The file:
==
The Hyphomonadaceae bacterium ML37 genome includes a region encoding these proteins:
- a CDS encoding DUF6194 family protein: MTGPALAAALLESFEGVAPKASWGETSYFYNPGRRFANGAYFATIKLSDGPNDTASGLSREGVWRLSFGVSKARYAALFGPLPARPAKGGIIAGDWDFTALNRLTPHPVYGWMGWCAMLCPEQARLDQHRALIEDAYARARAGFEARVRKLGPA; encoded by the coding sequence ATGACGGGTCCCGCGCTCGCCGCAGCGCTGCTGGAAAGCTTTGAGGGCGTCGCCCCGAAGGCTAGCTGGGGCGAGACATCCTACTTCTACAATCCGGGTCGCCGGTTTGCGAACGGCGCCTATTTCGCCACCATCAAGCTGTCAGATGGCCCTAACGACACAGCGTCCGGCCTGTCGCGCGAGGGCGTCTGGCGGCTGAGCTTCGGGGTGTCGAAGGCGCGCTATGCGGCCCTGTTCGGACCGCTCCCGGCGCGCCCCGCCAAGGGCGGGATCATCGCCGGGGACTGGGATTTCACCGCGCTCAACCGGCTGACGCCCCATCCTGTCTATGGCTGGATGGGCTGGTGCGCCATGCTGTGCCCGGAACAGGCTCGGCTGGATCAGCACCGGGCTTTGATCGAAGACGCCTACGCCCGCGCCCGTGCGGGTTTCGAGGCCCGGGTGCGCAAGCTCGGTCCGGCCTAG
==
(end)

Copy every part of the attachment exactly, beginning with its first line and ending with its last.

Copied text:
The Hyphomonadaceae bacterium ML37 genome includes a region encoding these proteins:
- a CDS encoding DUF6194 family protein: MTGPALAAALLESFEGVAPKASWGETSYFYNPGRRFANGAYFATIKLSDGPNDTASGLSREGVWRLSFGVSKARYAALFGPLPARPAKGGIIAGDWDFTALNRLTPHPVYGWMGWCAMLCPEQARLDQHRALIEDAYARARAGFEARVRKLGPA; encoded by the coding sequence ATGACGGGTCCCGCGCTCGCCGCAGCGCTGCTGGAAAGCTTTGAGGGCGTCGCCCCGAAGGCTAGCTGGGGCGAGACATCCTACTTCTACAATCCGGGTCGCCGGTTTGCGAACGGCGCCTATTTCGCCACCATCAAGCTGTCAGATGGCCCTAACGACACAGCGTCCGGCCTGTCGCGCGAGGGCGTCTGGCGGCTGAGCTTCGGGGTGTCGAAGGCGCGCTATGCGGCCCTGTTCGGACCGCTCCCGGCGCGCCCCGCCAAGGGCGGGATCATCGCCGGGGACTGGGATTTCACCGCGCTCAACCGGCTGACGCCCCATCCTGTCTATGGCTGGATGGGCTGGTGCGCCATGCTGTGCCCGGAACAGGCTCGGCTGGATCAGCACCGGGCTTTGATCGAAGACGCCTACGCCCGCGCCCGTGCGGGTTTCGAGGCCCGGGTGCGCAAGCTCGGTCCGGCCTAG